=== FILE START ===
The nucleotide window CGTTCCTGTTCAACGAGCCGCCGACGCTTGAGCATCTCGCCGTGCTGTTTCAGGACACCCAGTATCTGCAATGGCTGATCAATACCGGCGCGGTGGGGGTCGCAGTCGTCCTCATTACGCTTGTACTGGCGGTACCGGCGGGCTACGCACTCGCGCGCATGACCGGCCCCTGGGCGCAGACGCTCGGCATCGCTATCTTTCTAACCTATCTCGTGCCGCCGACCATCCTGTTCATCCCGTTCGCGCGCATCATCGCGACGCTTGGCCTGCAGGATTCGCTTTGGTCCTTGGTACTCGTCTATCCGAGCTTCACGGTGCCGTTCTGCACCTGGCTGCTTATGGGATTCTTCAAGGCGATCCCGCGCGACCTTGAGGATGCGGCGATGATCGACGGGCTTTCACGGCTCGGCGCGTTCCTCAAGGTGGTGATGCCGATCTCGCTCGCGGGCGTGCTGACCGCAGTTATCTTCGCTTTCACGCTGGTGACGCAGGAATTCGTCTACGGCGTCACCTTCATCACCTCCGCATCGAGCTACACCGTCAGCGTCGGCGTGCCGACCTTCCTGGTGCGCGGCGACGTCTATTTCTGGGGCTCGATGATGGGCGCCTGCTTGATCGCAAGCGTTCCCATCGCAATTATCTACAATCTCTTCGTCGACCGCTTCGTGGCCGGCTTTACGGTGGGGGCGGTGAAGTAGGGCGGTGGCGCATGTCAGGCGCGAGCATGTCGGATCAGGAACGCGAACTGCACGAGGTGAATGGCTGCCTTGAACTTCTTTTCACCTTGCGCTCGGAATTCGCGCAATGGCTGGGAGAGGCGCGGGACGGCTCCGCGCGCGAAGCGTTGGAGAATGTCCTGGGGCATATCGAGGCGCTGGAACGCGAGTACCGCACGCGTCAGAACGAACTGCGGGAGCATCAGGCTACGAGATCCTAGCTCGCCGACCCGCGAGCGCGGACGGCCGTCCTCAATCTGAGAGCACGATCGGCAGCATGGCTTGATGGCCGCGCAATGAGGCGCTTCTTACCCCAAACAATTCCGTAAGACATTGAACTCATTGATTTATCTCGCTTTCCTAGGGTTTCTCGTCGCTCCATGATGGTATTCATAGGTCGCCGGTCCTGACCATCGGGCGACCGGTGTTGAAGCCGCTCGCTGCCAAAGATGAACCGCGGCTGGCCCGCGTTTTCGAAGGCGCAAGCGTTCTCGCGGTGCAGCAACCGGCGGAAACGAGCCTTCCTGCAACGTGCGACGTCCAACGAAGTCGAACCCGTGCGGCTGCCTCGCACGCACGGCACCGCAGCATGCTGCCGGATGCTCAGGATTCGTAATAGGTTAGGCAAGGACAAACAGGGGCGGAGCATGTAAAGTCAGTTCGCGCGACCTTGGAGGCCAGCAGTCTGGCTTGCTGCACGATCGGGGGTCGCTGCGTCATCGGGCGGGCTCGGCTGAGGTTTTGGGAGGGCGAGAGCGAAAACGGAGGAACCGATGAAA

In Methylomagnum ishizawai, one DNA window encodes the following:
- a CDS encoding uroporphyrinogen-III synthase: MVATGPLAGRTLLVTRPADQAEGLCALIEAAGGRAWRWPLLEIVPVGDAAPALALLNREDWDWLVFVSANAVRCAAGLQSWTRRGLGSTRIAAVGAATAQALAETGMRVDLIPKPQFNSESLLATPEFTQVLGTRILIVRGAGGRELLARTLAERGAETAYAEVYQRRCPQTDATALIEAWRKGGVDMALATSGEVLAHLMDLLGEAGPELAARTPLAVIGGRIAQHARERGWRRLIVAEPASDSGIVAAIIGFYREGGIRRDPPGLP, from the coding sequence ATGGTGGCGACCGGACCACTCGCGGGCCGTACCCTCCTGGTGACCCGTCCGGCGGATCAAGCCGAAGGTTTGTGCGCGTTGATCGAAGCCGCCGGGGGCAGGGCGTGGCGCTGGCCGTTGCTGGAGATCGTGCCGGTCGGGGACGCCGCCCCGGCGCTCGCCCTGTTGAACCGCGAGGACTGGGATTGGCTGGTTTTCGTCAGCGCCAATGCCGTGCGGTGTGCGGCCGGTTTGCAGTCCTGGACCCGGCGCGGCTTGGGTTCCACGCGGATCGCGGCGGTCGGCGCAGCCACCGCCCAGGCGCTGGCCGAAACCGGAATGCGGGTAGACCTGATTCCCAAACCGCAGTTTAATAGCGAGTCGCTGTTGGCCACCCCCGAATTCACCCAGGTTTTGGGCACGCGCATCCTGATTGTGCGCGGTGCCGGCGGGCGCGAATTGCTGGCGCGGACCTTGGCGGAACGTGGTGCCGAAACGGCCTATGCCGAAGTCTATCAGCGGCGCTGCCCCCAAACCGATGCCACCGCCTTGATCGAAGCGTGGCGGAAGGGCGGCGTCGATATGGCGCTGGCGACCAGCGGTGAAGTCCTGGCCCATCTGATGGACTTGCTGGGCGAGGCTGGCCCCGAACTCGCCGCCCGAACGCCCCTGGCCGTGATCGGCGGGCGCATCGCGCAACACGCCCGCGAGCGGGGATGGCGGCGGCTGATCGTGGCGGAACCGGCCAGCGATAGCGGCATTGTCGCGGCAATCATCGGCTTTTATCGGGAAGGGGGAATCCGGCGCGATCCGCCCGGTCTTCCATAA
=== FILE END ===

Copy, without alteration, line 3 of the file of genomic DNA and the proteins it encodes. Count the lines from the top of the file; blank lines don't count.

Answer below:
- a CDS encoding uroporphyrinogen-III synthase: MVATGPLAGRTLLVTRPADQAEGLCALIEAAGGRAWRWPLLEIVPVGDAAPALALLNREDWDWLVFVSANAVRCAAGLQSWTRRGLGSTRIAAVGAATAQALAETGMRVDLIPKPQFNSESLLATPEFTQVLGTRILIVRGAGGRELLARTLAERGAETAYAEVYQRRCPQTDATALIEAWRKGGVDMALATSGEVLAHLMDLLGEAGPELAARTPLAVIGGRIAQHARERGWRRLIVAEPASDSGIVAAIIGFYREGGIRRDPPGLP, from the coding sequence ATGGTGGCGACCGGACCACTCGCGGGCCGTACCCTCCTGGTGACCCGTCCGGCGGATCAAGCCGAAGGTTTGTGCGCGTTGATCGAAGCCGCCGGGGGCAGGGCGTGGCGCTGGCCGTTGCTGGAGATCGTGCCGGTCGGGGACGCCGCCCCGGCGCTCGCCCTGTTGAACCGCGAGGACTGGGATTGGCTGGTTTTCGTCAGCGCCAATGCCGTGCGGTGTGCGGCCGGTTTGCAGTCCTGGACCCGGCGCGGCTTGGGTTCCACGCGGATCGCGGCGGTCGGCGCAGCCACCGCCCAGGCGCTGGCCGAAACCGGAATGCGGGTAGACCTGATTCCCAAACCGCAGTTTAATAGCGAGTCGCTGTTGGCCACCCCCGAATTCACCCAGGTTTTGGGCACGCGCATCCTGATTGTGCGCGGTGCCGGCGGGCGCGAATTGCTGGCGCGGACCTTGGCGGAACGTGGTGCCGAAACGGCCTATGCCGAAGTCTATCAGCGGCGCTGCCCCCAAACCGATGCCACCGCCTTGATCGAAGCGTGGCGGAAGGGCGGCGTCGATATGGCGCTGGCGACCAGCGGTGAAGTCCTGGCCCATCTGATGGACTTGCTGGGCGAGGCTGGCCCCGAACTCGCCGCCCGAACGCCCCTGGCCGTGATCGGCGGGCGCATCGCGCAACACGCCCGCGAGCGGGGATGGCGGCGGCTGATCGTGGCGGAACCGGCCAGCGATAGCGGCATTGTCGCGGCAATCATCGGCTTTTATCGGGAAGGGGGAATCCGGCGCGATCCGCCCGGTCTTCCATAA